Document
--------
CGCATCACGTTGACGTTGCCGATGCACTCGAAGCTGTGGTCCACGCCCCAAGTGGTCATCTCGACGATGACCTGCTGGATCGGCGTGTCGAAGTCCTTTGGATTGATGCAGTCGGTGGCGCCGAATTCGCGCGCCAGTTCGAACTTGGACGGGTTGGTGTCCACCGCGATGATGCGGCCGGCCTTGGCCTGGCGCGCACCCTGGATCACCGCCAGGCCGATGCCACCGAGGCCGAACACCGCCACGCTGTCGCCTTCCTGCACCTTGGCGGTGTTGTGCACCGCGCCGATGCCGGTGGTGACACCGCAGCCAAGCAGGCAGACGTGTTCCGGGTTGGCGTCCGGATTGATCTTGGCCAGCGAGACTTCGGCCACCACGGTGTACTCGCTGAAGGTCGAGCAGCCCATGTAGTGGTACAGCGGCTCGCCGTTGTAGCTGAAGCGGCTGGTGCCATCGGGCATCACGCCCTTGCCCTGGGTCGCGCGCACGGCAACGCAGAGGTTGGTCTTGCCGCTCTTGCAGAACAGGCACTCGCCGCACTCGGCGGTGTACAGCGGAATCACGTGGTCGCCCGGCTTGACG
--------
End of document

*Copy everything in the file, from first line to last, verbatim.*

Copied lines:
CGCATCACGTTGACGTTGCCGATGCACTCGAAGCTGTGGTCCACGCCCCAAGTGGTCATCTCGACGATGACCTGCTGGATCGGCGTGTCGAAGTCCTTTGGATTGATGCAGTCGGTGGCGCCGAATTCGCGCGCCAGTTCGAACTTGGACGGGTTGGTGTCCACCGCGATGATGCGGCCGGCCTTGGCCTGGCGCGCACCCTGGATCACCGCCAGGCCGATGCCACCGAGGCCGAACACCGCCACGCTGTCGCCTTCCTGCACCTTGGCGGTGTTGTGCACCGCGCCGATGCCGGTGGTGACACCGCAGCCAAGCAGGCAGACGTGTTCCGGGTTGGCGTCCGGATTGATCTTGGCCAGCGAGACTTCGGCCACCACGGTGTACTCGCTGAAGGTCGAGCAGCCCATGTAGTGGTACAGCGGCTCGCCGTTGTAGCTGAAGCGGCTGGTGCCATCGGGCATCACGCCCTTGCCCTGGGTCGCGCGCACGGCAACGCAGAGGTTGGTCTTGCCGCTCTTGCAGAACAGGCACTCGCCGCACTCGGCGGTGTACAGCGGAATCACGTGGTCGCCCGGCTTGACG